Scientists are tracking the link between pollution, climate change, and rising mercury levels in fish

Local scientists are trying to better understand the causes of mercury among fish populations to inform public health and environmental guidance.

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A man wears a face mark as he fishes near docked oil drilling platforms

File photo: A man wears a face mask as he fishes near docked oil drilling platforms, Friday, May 8, 2020, in Port Aransas, Texas. (AP Photo/Eric Gay, File)

Eating fish is the most common way people are exposed to mercury — more specifically, methylmercury, a highly toxic organic compound. While low levels of exposure are typically harmless, and fish is a healthy source of protein, its overconsumption can lead to neurological problems, especially for fetuses and young children.

The amount of mercury in the atmosphere has quadrupled since the Industrial Revolution, according to some estimates. The pollution has been largely caused by emissions from coal-fired power plants, but other industries also play a role.

Though mercury levels in water are declining — thanks to decreasing coal use in North America and Europe, and technology that reduces sulfur in smoke stacks — scientists are now discovering that climate change might increase methylmercury levels in fish. That’s because fish are becoming more active with rising ocean temperatures, requiring more food and therefore, ingesting more mercury, according to a 2019 Harvard University study.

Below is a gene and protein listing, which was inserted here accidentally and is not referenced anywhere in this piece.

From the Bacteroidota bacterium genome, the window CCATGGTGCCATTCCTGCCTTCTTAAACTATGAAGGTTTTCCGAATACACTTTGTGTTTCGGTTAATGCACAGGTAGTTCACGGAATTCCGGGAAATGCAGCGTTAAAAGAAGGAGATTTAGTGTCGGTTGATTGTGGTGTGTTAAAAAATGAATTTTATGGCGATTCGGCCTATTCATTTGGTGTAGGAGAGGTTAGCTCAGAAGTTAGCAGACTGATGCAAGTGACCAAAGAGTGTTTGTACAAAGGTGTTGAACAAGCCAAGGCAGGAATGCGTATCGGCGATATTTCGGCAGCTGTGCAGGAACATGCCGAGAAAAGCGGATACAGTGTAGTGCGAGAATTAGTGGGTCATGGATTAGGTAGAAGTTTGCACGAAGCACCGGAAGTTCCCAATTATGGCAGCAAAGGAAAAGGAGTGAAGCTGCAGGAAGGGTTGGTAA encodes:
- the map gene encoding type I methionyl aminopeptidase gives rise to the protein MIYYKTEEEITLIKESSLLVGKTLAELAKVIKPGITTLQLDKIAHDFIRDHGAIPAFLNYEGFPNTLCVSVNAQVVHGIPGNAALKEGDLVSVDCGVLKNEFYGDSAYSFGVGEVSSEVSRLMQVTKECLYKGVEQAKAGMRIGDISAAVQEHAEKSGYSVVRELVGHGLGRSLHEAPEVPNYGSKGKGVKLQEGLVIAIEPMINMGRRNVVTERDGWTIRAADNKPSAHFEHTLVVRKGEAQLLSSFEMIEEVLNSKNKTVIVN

Researchers in Delaware and New Jersey are trying to find out where and why mercury levels persist. The research, they say, is part of an effort to manage marine fisheries and inform human health guidelines.

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“Understanding how methylmercury accumulates in marine fish will help us identify and control its sources to the ocean, and studying how concentrations of methylmercury vary among fish that people eat will improve guidelines for safe seafood consumption,” said Dr. John Reinfelder, an environmental sciences professor at Rutgers University, who has been studying mercury levels in bluefin tuna populations.

Between 2017 and 2021, he and colleagues at Rutgers, the University of California, and National Taiwan University, evaluated how bioaccumulation of mercury in bluefin tuna differs by region.